She says the tricks of the fan-wielding trade include releasing the wrist invisibly before opening the fan. “Stiff and held joints on transitions are a nightmare,” she says. “You have to know when to use resistance, which reads as a hold, and to release the wrist slightly before working the hand.”

Zoica Tovar, a Cuban-trained dancer with the Orlando Ballet, feels the purpose of the fan is to make Kitri more charming. “In Spain, women tell men things with their fans. You use the fan to be provocative. It’s a way to look coquettish, and to seduce Basilio, Kitri’s love-interest.” She says the fan must be opened fluidly, closed softly, and not held in a vise grip. The line of the arms and the fan should be as one.

New York ballet coach and choreographer Elena Kunikova, who teaches at Steps on Broadway, guards against unqualified fan use among Kitris. She teaches dancers details like how to place their hands on their hips properly. “You have to know how the arm goes from point A to point B exactly,” she says. “There is technique involved, but each ballerina chooses her own tinctures, depending on what she wants to express.”

Festival Ballet Providence principal dancer Leticia Guerrero took character class (with fans) in her native Venezuela. She says that certain wrist moves ensure that the decorative side of the fan faces the audience. “But it took the most practice to learn how to open and close it, and to time it with the movement,” she says. “It’s a matter of doing it over and over again.” Guerrero learned the variation in a week of daily two-hour rehearsals. “The hardest technical part comes at the very end,” she says, “when you have to hop from one foot to the other, do pas de cheval, keep the fan going, do the port de bras, and stay on the rhythm. You also have to open and close the fan before starting the pattern again.”

Samantha Dunster, the ballet mistress of Orlando Ballet, is a Kitri veteran and coach. She encourages dancers to practice using the fan at home with music. “If the dancers have never used a fan before, I give them one to take home,” she says. “I teach them how to use it in a natural way, as though they were really overheated.” She then incorporates the fan into the variation. “I find if I do it the other way, a lot of fans are broken.”
Leticia Oliveira, first soloist with Houston Ballet, first performed the Don Q variation for a competition at the tender age of 12. She says that after dropping and breaking her fair share of fans, she came up with a repair plan. “I started taping them together to save money,” she says. “I went through a lot of tape.” She also found a solution to another problem. “If you do the full length Don Q, you can get really sweaty, and that's how the fan slips. I rosin my hands before the variation.”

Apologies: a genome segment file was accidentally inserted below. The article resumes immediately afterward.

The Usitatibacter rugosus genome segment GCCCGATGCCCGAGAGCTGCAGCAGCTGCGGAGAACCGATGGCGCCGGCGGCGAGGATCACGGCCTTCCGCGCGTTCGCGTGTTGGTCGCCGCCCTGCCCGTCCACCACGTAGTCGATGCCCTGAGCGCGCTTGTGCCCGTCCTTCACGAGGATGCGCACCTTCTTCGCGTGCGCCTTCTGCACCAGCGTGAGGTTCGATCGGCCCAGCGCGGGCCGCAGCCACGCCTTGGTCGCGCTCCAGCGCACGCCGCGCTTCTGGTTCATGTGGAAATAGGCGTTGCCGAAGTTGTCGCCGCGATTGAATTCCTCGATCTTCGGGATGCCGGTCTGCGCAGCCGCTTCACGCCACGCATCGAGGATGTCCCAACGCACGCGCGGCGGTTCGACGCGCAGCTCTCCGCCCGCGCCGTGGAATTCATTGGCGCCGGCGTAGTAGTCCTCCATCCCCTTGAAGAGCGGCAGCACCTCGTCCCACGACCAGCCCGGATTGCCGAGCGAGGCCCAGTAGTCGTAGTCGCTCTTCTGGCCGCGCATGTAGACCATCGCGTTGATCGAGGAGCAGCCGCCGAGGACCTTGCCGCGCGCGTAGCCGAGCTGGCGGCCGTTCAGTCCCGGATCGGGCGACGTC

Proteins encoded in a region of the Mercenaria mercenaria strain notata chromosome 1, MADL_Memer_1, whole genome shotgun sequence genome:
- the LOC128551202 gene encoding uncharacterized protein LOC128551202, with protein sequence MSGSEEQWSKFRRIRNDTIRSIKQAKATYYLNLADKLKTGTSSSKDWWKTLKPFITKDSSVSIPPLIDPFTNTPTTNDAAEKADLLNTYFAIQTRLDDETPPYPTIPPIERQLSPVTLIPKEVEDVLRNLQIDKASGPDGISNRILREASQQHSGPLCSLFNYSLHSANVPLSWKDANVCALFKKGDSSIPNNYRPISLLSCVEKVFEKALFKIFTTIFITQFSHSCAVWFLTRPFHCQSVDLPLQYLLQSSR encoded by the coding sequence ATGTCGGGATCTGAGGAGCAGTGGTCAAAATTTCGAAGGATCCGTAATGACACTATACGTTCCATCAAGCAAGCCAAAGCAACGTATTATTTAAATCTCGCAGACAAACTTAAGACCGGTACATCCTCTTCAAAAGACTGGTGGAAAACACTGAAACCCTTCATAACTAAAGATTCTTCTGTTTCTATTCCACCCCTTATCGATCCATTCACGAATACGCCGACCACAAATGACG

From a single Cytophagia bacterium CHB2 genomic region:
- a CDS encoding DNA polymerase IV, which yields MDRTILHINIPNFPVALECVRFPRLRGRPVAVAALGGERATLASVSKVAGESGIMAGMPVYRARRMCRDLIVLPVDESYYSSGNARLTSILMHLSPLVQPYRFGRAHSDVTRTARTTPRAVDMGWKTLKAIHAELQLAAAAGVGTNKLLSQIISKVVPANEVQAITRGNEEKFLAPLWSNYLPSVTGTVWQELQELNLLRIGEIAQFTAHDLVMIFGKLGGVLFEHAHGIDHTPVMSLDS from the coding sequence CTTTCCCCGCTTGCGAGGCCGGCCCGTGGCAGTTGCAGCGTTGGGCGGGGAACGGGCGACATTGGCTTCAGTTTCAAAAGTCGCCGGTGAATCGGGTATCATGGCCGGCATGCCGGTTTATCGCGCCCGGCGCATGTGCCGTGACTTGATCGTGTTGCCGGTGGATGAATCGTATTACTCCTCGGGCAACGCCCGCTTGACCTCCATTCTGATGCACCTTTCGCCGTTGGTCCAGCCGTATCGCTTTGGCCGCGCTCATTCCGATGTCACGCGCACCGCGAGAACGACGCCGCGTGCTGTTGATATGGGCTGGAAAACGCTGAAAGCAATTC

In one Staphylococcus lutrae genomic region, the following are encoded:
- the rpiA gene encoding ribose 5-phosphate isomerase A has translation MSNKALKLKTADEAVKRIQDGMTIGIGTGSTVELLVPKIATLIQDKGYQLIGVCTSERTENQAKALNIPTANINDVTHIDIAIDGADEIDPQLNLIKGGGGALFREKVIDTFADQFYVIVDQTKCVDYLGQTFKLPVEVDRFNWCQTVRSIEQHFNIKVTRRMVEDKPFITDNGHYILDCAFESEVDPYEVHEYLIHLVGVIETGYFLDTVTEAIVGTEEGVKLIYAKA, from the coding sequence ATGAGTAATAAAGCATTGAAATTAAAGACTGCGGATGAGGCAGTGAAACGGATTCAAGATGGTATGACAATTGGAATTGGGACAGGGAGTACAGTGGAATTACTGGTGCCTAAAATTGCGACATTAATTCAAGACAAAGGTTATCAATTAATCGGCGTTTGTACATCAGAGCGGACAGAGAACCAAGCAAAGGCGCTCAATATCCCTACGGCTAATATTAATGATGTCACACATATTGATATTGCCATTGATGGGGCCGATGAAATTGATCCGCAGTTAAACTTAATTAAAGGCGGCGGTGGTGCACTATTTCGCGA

“In Russia, the ballerinas tie the fan to the wrist,” says Irina Kolpakova, ABT’s ballet mistress and Don Q coach. “The variation is so short that if you lose the fan, it will be over before you get it back!” She asks ABT dancers to try working with the string first, as it’s easy to use and “no one will see it if you put makeup on it.” Kolpakova says her dancers tie the fan on during rehearsal, but rarely during performance. With a fan delicately attached to her own wrist, Kolpakova demonstrated various flirtatiously playful movements, épaulement, and port de bras during the interview. Her Kitri needed no words. The fan seemed to be part of her anatomy, and she was brilliantly seductive and disarming in her demonstration. “You see how easy?” she said. Not really, Madame!

There have been a few fan faux pas over the years. “I remember having to tie the fan to my hand a couple of times, because I had an accident or two where it ended up in the orchestra pit!” says Guerrero. “After that, you over-grab the fan, and that’s when you end up breaking it!” And Dunster recalled a dancer who, while rehearsing the first act fan dance, tossed it to Basilio, who missed it, sending it flying right through an open studio window. Maybe that string’s not such a bad idea after all!

The fan variation is often chosen to be performed in galas and competitions. Because Kitri’s character develops during three acts, it can be difficult to pull the variation out to perform at galas. On the other hand, Kunikova says that once you decide what kind of girl your Kitri is, you should easily be able to conjure her up for a gala performance. And ABT’s Kolpakova says, “Kitri’s persona is so clear, the ballerina can dance the fan variation in full character without a problem.”

Kirkland says that in order to do the solo with conviction, the dancer must keep in mind that it is part of Kitri and Basilio’s marriage celebration.